The resort does state that if the current system does not fully accommodate a guest’s needs, they are more than happy to make special offerings on a case-by-case basis.  However, the Plaintiffs cite many instances when Disney has been less than understanding of a guest’s particular needs. 
Potential Consequences of This Lawsuit
If the court finds that Disney does violate the ADA, the handicap policy must be changed. As the complaint points out, it is virtually impossible to hire an individual with a mental disability (ex: autism) as one of these “tour guides” since these individuals must do things their way and therefore would not be very useful to those who hire them.  One can imagine a new rule where only those who are physically disabled would use the DAS system and those who are mentally disabled could use the old GAC system. However, there are many levels and types of mental disabilities; on the one end of the spectrum is autism which involves the aforementioned “meltdowns,” and on the other end of the spectrum is Attention Deficit Disorder (“ADD”) which does not involve such “meltdowns.”  It would be very difficult for Disney to draw a line between those mentally handicapped guests who legitimately require a GAC card and those whose needs would be sufficiently accommodated with a DAS card. This is obviously a very difficult issue to tackle.
Disneyland Still Does Its Best to Provide All Guests With Magic
Walt Disney’s vision was to create a park where everyone could come to play as a family.  He wanted a place where families with multiple generations could play together.  However, with the unprecedented popularity of the Disney parks (millions of guests per year at both the California and Florida resorts), providing proper accommodations for each and every guest has become extremely difficult. In late summer 2014, this case was transferred to the federal courts of Florida,  and while the battle ensues on the opposite coast, the parks continue to provide as many guests as they can with access to Disneyland’s magic.
Sources: Complaint (http://dogalilaw.com/files/86572403.pdf)  Complaint (http://dogalilaw.com/files/86572403.pdf)  Complaint (http://dogalilaw.com/files/86572403.pdf)  Complaint (http://dogalilaw.com/files/86572403.pdf)  Americans with Disabilities Act of 1990 §302(b)(A)(ii)  Americans with Disabilities Act of 1990 §302(b)(A)(iii)  Americans with Disabilities Act of 1990 §302(b)(B)  Americans with Disabilities Act of 1990 §302(2)(A)(ii)  Complaint (http://dogalilaw.com/files/86572403.pdf)  Complain (http://dogalilaw.com/files/86572403.pdf)  Complaint (http://dogalilaw.com/files/86572403.pdf)  Complaint (http://dogalilaw.com/files/86572403.pdf)  Complaint (http://dogalilaw.com/files/86572403.pdf)  Complaint (http://dogalilaw.com/files/86572403.pdf)  Complaint (http://dogalilaw.com/files/86572403.pdf)  Complaint (http://dogalilaw.com/files/86572403.pdf)  Complaint (http://dogalilaw.com/files/86572403.pdf)  https://wdpromedia.disney.go.com/media/wdpro-assets/dlr/help/guest-services/guests-with-disabilities/Disney-Parks-Disability-Access-Service-Card-2014-04-10.pdf  Complaint (http://dogalilaw.com/files/86572403.pdf)  Complaint (http://dogalilaw.com/files/86572403.pdf)  Complaint (http://dogalilaw.com/files/86572403.pdf)  Thomas, Bob Walt Disney: An American Original (1994)  Thomas, Bob Walt Disney: An American Original (1994)  http://www.orlandosentinel.com/business/brinkmann-on-business/os-disney-autism-disability-lawsuit-federal-20140929-post.html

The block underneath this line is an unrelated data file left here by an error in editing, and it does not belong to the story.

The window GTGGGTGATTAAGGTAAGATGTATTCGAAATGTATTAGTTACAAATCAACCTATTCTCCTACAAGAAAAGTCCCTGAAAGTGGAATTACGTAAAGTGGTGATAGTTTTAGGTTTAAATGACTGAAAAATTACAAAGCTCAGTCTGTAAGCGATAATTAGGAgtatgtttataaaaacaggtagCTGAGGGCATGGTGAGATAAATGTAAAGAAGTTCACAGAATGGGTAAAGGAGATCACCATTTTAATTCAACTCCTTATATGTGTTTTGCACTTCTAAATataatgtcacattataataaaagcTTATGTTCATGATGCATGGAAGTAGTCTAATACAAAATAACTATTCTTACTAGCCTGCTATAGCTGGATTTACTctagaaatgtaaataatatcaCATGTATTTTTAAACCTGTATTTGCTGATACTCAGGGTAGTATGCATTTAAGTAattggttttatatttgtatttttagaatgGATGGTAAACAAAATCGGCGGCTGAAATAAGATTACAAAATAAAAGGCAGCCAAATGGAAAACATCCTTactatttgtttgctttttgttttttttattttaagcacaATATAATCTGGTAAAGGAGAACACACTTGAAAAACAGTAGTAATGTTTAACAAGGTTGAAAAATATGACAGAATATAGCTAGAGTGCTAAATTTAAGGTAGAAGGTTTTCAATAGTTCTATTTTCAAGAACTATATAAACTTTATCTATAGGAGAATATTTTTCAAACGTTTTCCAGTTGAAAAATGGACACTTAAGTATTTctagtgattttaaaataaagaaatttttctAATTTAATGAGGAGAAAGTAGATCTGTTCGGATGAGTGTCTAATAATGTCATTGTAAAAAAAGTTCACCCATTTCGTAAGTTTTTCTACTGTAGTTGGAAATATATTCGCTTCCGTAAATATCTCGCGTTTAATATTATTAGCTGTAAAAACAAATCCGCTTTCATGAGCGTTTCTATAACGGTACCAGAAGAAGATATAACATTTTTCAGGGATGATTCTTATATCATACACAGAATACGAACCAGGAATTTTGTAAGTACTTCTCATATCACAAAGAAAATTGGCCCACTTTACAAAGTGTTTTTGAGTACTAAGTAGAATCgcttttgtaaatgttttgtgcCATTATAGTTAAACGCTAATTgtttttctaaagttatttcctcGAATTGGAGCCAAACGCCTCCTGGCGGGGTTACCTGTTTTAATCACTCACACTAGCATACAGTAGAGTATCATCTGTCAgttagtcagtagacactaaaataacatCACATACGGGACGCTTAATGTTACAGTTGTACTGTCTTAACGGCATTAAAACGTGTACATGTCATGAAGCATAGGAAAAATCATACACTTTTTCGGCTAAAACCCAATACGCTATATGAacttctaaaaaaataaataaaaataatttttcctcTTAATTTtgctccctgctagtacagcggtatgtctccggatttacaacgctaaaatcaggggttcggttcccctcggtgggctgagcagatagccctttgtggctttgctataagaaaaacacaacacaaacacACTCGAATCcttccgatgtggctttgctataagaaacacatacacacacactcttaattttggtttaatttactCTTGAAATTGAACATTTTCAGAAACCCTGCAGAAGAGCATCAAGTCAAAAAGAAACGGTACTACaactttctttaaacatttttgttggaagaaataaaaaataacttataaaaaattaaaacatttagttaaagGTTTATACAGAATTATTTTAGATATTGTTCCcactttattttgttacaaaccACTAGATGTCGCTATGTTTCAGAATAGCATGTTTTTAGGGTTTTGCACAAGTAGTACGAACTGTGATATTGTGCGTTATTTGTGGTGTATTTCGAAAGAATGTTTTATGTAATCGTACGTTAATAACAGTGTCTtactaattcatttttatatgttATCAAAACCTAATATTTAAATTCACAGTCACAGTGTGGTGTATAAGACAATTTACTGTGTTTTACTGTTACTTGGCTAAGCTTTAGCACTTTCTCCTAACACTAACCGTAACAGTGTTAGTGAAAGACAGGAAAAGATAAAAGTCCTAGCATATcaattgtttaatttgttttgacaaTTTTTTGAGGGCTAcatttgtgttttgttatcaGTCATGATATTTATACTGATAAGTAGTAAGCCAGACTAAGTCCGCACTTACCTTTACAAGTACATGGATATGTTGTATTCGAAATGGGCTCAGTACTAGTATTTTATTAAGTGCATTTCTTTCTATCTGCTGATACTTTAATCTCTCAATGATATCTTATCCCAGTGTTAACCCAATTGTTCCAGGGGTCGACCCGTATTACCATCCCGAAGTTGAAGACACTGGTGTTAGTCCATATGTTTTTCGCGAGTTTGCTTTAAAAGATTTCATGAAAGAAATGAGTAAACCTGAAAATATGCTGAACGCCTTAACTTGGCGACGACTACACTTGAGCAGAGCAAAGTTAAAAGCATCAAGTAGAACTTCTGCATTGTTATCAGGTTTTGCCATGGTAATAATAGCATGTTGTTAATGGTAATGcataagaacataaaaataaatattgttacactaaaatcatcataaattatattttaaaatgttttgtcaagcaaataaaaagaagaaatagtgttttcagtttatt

Photo by: Tom Bricker – under Creative Commons license – https://creativecommons.org/licenses/by-nc-nd/2.0/